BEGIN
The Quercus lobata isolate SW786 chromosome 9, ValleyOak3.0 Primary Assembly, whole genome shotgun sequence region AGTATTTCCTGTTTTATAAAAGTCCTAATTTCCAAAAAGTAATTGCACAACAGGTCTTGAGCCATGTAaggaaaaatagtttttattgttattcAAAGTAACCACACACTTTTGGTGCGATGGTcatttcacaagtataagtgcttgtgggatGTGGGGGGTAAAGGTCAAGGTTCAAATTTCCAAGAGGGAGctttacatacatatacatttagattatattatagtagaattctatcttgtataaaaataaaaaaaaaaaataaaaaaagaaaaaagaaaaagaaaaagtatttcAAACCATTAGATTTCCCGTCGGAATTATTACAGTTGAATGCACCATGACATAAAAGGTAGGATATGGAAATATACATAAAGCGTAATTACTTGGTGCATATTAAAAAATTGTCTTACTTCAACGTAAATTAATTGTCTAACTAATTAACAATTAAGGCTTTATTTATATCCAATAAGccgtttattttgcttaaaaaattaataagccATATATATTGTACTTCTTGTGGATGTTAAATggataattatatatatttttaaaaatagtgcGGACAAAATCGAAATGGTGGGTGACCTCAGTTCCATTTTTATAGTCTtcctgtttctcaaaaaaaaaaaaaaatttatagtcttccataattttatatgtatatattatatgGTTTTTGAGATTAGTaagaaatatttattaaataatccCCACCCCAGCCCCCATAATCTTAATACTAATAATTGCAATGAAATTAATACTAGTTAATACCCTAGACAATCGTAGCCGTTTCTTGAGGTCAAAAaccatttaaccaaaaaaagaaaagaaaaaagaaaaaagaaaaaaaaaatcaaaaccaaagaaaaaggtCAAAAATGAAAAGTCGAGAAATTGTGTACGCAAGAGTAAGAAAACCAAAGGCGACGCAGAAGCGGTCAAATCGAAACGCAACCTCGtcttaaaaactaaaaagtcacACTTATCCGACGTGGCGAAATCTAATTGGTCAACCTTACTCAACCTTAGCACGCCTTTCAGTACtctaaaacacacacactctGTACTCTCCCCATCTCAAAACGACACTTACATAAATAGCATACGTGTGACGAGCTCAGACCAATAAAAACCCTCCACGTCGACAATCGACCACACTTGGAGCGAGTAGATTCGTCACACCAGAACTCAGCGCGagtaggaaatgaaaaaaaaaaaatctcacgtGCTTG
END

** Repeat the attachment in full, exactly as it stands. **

The Quercus lobata isolate SW786 chromosome 9, ValleyOak3.0 Primary Assembly, whole genome shotgun sequence region AGTATTTCCTGTTTTATAAAAGTCCTAATTTCCAAAAAGTAATTGCACAACAGGTCTTGAGCCATGTAaggaaaaatagtttttattgttattcAAAGTAACCACACACTTTTGGTGCGATGGTcatttcacaagtataagtgcttgtgggatGTGGGGGGTAAAGGTCAAGGTTCAAATTTCCAAGAGGGAGctttacatacatatacatttagattatattatagtagaattctatcttgtataaaaataaaaaaaaaaaataaaaaaagaaaaaagaaaaagaaaaagtatttcAAACCATTAGATTTCCCGTCGGAATTATTACAGTTGAATGCACCATGACATAAAAGGTAGGATATGGAAATATACATAAAGCGTAATTACTTGGTGCATATTAAAAAATTGTCTTACTTCAACGTAAATTAATTGTCTAACTAATTAACAATTAAGGCTTTATTTATATCCAATAAGccgtttattttgcttaaaaaattaataagccATATATATTGTACTTCTTGTGGATGTTAAATggataattatatatatttttaaaaatagtgcGGACAAAATCGAAATGGTGGGTGACCTCAGTTCCATTTTTATAGTCTtcctgtttctcaaaaaaaaaaaaaaatttatagtcttccataattttatatgtatatattatatgGTTTTTGAGATTAGTaagaaatatttattaaataatccCCACCCCAGCCCCCATAATCTTAATACTAATAATTGCAATGAAATTAATACTAGTTAATACCCTAGACAATCGTAGCCGTTTCTTGAGGTCAAAAaccatttaaccaaaaaaagaaaagaaaaaagaaaaaagaaaaaaaaaatcaaaaccaaagaaaaaggtCAAAAATGAAAAGTCGAGAAATTGTGTACGCAAGAGTAAGAAAACCAAAGGCGACGCAGAAGCGGTCAAATCGAAACGCAACCTCGtcttaaaaactaaaaagtcacACTTATCCGACGTGGCGAAATCTAATTGGTCAACCTTACTCAACCTTAGCACGCCTTTCAGTACtctaaaacacacacactctGTACTCTCCCCATCTCAAAACGACACTTACATAAATAGCATACGTGTGACGAGCTCAGACCAATAAAAACCCTCCACGTCGACAATCGACCACACTTGGAGCGAGTAGATTCGTCACACCAGAACTCAGCGCGagtaggaaatgaaaaaaaaaaaatctcacgtGCTTG